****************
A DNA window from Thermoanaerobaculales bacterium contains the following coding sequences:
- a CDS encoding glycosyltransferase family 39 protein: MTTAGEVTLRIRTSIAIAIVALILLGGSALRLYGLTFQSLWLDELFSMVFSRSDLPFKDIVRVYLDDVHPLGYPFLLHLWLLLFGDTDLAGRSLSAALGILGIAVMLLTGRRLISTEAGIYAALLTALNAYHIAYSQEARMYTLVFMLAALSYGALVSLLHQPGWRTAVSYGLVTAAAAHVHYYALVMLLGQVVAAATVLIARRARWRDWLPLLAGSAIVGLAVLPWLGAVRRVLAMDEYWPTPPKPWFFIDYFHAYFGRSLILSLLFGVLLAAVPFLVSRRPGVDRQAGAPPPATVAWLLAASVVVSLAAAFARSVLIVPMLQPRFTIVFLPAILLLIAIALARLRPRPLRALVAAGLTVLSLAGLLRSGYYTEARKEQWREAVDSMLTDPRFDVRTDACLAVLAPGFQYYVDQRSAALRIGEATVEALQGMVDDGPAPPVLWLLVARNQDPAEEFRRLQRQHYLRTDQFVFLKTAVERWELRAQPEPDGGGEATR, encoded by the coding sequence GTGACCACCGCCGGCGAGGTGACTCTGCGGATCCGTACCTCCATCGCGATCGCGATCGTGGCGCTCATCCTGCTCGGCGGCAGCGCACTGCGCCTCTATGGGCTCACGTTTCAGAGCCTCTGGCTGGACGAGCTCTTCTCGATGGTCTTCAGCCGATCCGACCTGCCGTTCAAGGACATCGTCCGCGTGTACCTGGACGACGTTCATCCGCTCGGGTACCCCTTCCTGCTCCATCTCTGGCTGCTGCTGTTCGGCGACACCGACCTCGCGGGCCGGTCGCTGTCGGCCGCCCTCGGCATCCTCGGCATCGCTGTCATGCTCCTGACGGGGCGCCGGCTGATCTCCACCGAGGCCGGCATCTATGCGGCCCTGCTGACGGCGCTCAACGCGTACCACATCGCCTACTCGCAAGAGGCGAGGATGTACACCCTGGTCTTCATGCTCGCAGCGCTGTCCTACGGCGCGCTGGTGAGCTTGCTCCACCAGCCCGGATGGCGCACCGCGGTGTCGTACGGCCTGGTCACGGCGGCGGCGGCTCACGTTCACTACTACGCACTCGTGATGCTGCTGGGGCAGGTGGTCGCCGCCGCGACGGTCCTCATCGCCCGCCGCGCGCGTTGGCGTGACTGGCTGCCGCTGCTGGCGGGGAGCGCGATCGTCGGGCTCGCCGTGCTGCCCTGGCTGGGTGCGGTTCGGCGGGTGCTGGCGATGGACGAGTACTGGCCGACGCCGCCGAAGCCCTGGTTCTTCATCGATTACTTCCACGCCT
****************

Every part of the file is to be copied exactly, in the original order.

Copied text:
A DNA window from Thermoanaerobaculales bacterium contains the following coding sequences:
- a CDS encoding glycosyltransferase family 39 protein: MTTAGEVTLRIRTSIAIAIVALILLGGSALRLYGLTFQSLWLDELFSMVFSRSDLPFKDIVRVYLDDVHPLGYPFLLHLWLLLFGDTDLAGRSLSAALGILGIAVMLLTGRRLISTEAGIYAALLTALNAYHIAYSQEARMYTLVFMLAALSYGALVSLLHQPGWRTAVSYGLVTAAAAHVHYYALVMLLGQVVAAATVLIARRARWRDWLPLLAGSAIVGLAVLPWLGAVRRVLAMDEYWPTPPKPWFFIDYFHAYFGRSLILSLLFGVLLAAVPFLVSRRPGVDRQAGAPPPATVAWLLAASVVVSLAAAFARSVLIVPMLQPRFTIVFLPAILLLIAIALARLRPRPLRALVAAGLTVLSLAGLLRSGYYTEARKEQWREAVDSMLTDPRFDVRTDACLAVLAPGFQYYVDQRSAALRIGEATVEALQGMVDDGPAPPVLWLLVARNQDPAEEFRRLQRQHYLRTDQFVFLKTAVERWELRAQPEPDGGGEATR, encoded by the coding sequence GTGACCACCGCCGGCGAGGTGACTCTGCGGATCCGTACCTCCATCGCGATCGCGATCGTGGCGCTCATCCTGCTCGGCGGCAGCGCACTGCGCCTCTATGGGCTCACGTTTCAGAGCCTCTGGCTGGACGAGCTCTTCTCGATGGTCTTCAGCCGATCCGACCTGCCGTTCAAGGACATCGTCCGCGTGTACCTGGACGACGTTCATCCGCTCGGGTACCCCTTCCTGCTCCATCTCTGGCTGCTGCTGTTCGGCGACACCGACCTCGCGGGCCGGTCGCTGTCGGCCGCCCTCGGCATCCTCGGCATCGCTGTCATGCTCCTGACGGGGCGCCGGCTGATCTCCACCGAGGCCGGCATCTATGCGGCCCTGCTGACGGCGCTCAACGCGTACCACATCGCCTACTCGCAAGAGGCGAGGATGTACACCCTGGTCTTCATGCTCGCAGCGCTGTCCTACGGCGCGCTGGTGAGCTTGCTCCACCAGCCCGGATGGCGCACCGCGGTGTCGTACGGCCTGGTCACGGCGGCGGCGGCTCACGTTCACTACTACGCACTCGTGATGCTGCTGGGGCAGGTGGTCGCCGCCGCGACGGTCCTCATCGCCCGCCGCGCGCGTTGGCGTGACTGGCTGCCGCTGCTGGCGGGGAGCGCGATCGTCGGGCTCGCCGTGCTGCCCTGGCTGGGTGCGGTTCGGCGGGTGCTGGCGATGGACGAGTACTGGCCGACGCCGCCGAAGCCCTGGTTCTTCATCGATTACTTCCACGCCT